I never had delusions about us. I always knew exactly what we could, and couldn't, be. But that didn't make learning to live without your regular presence any easier. In fact, it was an awful lot like what I imagine people experience going through withdrawal. I had trouble sleeping. There were days when I stared at my computer screen trying to make sense of the splatter of characters and colours that appeared on it. I would be going about my daily life — folding laundry, walking the dog, visiting my favourite stalls at the Saturday farmers' market — when I'd be hit so hard by a wave of emotion that I'd struggle to breathe and would have to sit down. But most troubling of all was the weight I could feel myself carrying. 

I noticed it because I was in training to run the Boston Marathon. I wore my qualification for Boston like a badge of honour. It had come with the very first marathon I ever ran at the age of 40, a tangible act of triumph in the wake of the end of my long-term relationship. I had run my way back to myself after having been lost in that destructive partnership for too long, and Boston was a powerful symbol to me of how much hardship I had battled through to earn my self-identity. And yet there I was in the final third of the training cycle, struggling to complete tempo runs that I had once knocked off with ease. My Sunday Long Run, the workout I normally look forward to all week, became a battle between me and my GPS watch, with me certain I was running full out but with the display telling me I was slower per kilometre than I had been for my very first endurance race. The psychological and emotional turmoil happening within me was manifesting itself bodily.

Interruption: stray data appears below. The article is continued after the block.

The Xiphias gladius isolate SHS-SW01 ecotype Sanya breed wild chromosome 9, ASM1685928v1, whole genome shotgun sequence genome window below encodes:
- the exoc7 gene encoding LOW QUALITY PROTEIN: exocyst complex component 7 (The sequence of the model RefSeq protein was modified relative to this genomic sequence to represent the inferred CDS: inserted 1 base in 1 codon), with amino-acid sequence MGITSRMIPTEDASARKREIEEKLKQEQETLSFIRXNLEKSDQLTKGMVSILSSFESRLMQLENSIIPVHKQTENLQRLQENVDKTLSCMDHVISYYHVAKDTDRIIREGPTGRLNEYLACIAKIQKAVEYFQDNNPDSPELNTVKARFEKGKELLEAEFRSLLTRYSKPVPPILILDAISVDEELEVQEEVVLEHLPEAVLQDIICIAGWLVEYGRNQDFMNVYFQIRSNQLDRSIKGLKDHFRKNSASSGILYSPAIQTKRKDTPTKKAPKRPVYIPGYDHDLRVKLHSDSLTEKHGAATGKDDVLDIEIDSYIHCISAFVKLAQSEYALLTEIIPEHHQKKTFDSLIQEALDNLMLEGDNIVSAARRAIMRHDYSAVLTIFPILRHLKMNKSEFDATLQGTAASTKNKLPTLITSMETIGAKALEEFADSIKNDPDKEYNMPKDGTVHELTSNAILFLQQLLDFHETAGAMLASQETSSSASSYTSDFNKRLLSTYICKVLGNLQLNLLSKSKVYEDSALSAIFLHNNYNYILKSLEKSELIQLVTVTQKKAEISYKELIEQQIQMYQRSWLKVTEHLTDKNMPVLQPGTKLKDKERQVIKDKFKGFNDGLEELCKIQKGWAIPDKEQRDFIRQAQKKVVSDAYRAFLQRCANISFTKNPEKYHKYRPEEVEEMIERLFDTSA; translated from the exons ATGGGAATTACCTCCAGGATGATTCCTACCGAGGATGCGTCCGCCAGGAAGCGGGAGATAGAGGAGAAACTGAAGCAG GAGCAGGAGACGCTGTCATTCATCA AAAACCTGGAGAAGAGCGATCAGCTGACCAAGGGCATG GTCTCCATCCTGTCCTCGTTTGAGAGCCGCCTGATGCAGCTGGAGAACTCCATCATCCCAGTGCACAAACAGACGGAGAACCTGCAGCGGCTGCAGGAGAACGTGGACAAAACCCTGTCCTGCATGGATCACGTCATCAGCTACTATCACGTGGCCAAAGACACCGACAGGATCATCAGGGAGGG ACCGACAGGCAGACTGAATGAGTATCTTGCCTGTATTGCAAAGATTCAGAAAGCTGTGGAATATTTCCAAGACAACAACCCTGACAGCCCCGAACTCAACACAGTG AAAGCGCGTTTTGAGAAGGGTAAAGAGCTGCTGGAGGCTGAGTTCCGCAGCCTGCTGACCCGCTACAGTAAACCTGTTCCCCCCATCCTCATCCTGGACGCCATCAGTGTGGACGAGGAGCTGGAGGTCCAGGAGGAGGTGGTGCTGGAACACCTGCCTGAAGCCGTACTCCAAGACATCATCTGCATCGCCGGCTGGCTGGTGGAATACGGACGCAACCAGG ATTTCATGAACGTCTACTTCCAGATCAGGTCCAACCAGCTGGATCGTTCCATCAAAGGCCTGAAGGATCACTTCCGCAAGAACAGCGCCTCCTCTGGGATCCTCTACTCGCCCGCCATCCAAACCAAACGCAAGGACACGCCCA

I began to wonder if I would be in any shape at all to run the race I had spent more than a year dreaming about. 

About six weeks before I was scheduled to leave for Massachusetts, I was desperate enough that I felt I needed an impartial party to give me advice. I knew there wasn't anything physically wrong with me; I was simply carrying something in my heart that I needed to let go of but didn't know how. I said as much to the astoundingly intuitive and wise woman I was directed to for guidance. It took me about forty-five minutes to pour out the whole story of us to her. My rapid-fire words were punctuated by smiles and tears by turn, and ended with my desperate plea: 

"Please tell me how to leave this behind and move on." 

She looked at me with the kindest eyes and smiled as she leaned forward to give me the secret instructions for salvation.